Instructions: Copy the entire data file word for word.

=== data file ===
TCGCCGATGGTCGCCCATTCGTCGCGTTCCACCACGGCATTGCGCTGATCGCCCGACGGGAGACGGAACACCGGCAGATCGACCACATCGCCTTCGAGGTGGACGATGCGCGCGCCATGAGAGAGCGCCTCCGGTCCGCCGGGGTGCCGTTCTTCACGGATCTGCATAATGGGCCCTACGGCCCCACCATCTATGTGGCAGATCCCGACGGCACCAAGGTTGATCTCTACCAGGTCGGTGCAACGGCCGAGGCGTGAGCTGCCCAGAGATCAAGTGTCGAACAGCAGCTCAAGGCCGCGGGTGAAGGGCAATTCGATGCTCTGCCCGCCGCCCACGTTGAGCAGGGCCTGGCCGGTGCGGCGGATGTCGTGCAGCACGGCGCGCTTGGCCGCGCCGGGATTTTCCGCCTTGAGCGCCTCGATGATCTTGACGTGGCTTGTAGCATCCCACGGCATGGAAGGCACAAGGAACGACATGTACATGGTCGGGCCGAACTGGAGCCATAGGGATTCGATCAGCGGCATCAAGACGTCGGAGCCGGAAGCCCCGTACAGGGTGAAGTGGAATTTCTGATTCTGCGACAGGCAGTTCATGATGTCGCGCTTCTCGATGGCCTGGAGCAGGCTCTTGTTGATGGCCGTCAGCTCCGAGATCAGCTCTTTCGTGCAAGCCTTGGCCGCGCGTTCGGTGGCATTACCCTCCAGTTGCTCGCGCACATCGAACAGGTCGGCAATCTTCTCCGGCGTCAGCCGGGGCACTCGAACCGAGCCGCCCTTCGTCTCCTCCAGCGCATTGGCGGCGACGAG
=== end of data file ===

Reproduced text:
TCGCCGATGGTCGCCCATTCGTCGCGTTCCACCACGGCATTGCGCTGATCGCCCGACGGGAGACGGAACACCGGCAGATCGACCACATCGCCTTCGAGGTGGACGATGCGCGCGCCATGAGAGAGCGCCTCCGGTCCGCCGGGGTGCCGTTCTTCACGGATCTGCATAATGGGCCCTACGGCCCCACCATCTATGTGGCAGATCCCGACGGCACCAAGGTTGATCTCTACCAGGTCGGTGCAACGGCCGAGGCGTGAGCTGCCCAGAGATCAAGTGTCGAACAGCAGCTCAAGGCCGCGGGTGAAGGGCAATTCGATGCTCTGCCCGCCGCCCACGTTGAGCAGGGCCTGGCCGGTGCGGCGGATGTCGTGCAGCACGGCGCGCTTGGCCGCGCCGGGATTTTCCGCCTTGAGCGCCTCGATGATCTTGACGTGGCTTGTAGCATCCCACGGCATGGAAGGCACAAGGAACGACATGTACATGGTCGGGCCGAACTGGAGCCATAGGGATTCGATCAGCGGCATCAAGACGTCGGAGCCGGAAGCCCCGTACAGGGTGAAGTGGAATTTCTGATTCTGCGACAGGCAGTTCATGATGTCGCGCTTCTCGATGGCCTGGAGCAGGCTCTTGTTGATGGCCGTCAGCTCCGAGATCAGCTCTTTCGTGCAAGCCTTGGCCGCGCGTTCGGTGGCATTACCCTCCAGTTGCTCGCGCACATCGAACAGGTCGGCAATCTTCTCCGGCGTCAGCCGGGGCACTCGAACCGAGCCGCCCTTCGTCTCCTCCAGCGCATTGGCGGCGACGAG